The Ati-thesis , Marxism


"By that definition, a state capitalist country is one where the government controls the economy and essentially acts like a single huge corporation, extracting the surplus value from the workforce in order to invest it in further production.[3] Friedrich Engels, in Socialism: Utopian and Scientific, argues that state capitalism would be the final stage of capitalism consisting of ownership and management of large-scale production and communication by the bourgeois state.[4]"

Quoted from Wikepedia

Monday, October 24, 2011

Tech Maine Closes as The Maine Institute of Technology Thrives

Recently in the news is the closure of TechMaine


Tech Maine lobbied back in 1998 to bring about the legislative charter of the Maine Technology Institute, a non-profit corporation,which channels funds from the taxpayers and other funds available to non-profits to private sector technology companies. I am not sure why the legislature had to create the L3C to enable small businesses like MOO Milk to get in on foundation money while the same legislature created a non profit corporation to channel tax payer and non-profit funding to private high-tech companies.

MTI's recent annual report shows that it is abundantly financed, and while participating in and lending "support" to the legislaures "targeted sector" and supported network, TechMaine,is not included among those receiving benefits from MTI. One wonders why MTI  does not  give needed support to the lobbying group that contributed so much to it's birth. Speculations arise of political in fighting among the legislatures favored  special interest sector. Did Tech Maine get on the wrong side of the power elite of the power elite? While MTI thrives as per its latest annual report perhaps MTI believes it no longer needs a lobbying group to push forward legislation to benefit the high tech industry. A list of organizations that MTI participates in or "supports"is found in the latest annual report.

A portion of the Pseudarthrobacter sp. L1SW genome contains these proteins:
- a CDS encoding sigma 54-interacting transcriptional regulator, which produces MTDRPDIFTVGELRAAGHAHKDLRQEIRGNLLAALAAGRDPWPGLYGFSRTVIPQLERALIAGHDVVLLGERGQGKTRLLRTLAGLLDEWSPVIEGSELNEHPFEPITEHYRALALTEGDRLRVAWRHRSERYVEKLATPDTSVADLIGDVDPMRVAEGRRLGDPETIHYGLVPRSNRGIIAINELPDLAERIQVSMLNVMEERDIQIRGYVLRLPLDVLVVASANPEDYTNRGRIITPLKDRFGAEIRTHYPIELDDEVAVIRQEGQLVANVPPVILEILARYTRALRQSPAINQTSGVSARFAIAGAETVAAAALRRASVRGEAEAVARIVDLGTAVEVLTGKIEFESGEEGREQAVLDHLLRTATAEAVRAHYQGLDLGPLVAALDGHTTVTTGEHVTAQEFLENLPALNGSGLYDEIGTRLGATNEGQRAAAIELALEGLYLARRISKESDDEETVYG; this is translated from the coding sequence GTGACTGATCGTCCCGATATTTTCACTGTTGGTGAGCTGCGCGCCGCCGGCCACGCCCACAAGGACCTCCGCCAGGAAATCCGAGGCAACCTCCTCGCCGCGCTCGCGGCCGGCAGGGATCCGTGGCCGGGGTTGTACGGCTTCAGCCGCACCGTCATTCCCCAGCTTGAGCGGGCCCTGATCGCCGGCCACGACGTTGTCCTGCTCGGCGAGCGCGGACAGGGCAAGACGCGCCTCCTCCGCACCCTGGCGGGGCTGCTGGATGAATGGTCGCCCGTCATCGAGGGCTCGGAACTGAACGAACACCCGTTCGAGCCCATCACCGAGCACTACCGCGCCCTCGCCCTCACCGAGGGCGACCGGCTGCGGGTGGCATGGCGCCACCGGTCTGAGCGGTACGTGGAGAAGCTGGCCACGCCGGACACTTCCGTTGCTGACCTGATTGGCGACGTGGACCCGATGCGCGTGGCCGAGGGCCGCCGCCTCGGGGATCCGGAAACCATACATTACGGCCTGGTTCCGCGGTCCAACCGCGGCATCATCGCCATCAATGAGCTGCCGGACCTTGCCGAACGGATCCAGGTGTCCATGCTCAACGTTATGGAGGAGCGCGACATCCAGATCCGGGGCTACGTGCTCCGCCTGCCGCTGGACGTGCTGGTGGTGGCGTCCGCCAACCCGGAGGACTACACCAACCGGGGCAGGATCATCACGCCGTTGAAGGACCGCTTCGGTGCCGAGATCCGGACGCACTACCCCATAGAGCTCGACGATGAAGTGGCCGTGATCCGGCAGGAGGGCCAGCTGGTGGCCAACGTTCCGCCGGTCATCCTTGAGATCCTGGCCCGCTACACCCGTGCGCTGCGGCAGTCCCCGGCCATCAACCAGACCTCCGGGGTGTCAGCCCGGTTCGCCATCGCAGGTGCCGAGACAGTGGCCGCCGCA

The Latest Annual Report for The Maine Technology Institute



The L3C is designed to allow small businesses to get in on foundation grants and so requires that they state that they do not intend to make an "income", but since the legislation also allows that one can change classifications from an L3C at any time, that seems blatantly corrupt from the onset, inviting those who will say what ever they have to say to gain access to foundation capital- which is one reason I find it incredible to believe this new statute would pass muster with the IRS, it's an open invitation to lie in order to gain access to funds and thus morally questionable. If a business doesn't intend to make a "profit" ( the meaning likely intended, when the legislature used the word "income"), it would be structured as a non-profit in the first place, If a business chooses the L3C classification, then there must be an intent to make a profit, which they can make legal at the drop of a hat by switching to an LLC.

Meanwhile the reason for all the interest in high tech, aside from being the obvious direction in which society is headed, is that it seductively promises that big pot of gold at the end of the rainbow- unabashedly motivated by profit and so designed to channel capital to the high profit sector. The two schemes are equally dishonest and each in their own way is structured to claim an intention not to make a profit in order to obtain non-profit funding for the profit sector. The Maine Technology Institute also receives capital funds from the legislature, which of course is funded by the tax payer. I don't know if the promised "pay back" has kicked in yet, but until it has, the only thing the general economy gets for underwriting the special interest economy as mandated by the legislature is the promise that the legislature is "creating jobs" and even those jobs are the ones the legislature wants the people to preform in the service of realizing the vision of the way Maine should be into which the legislature is attempting to transform a once free and independent state.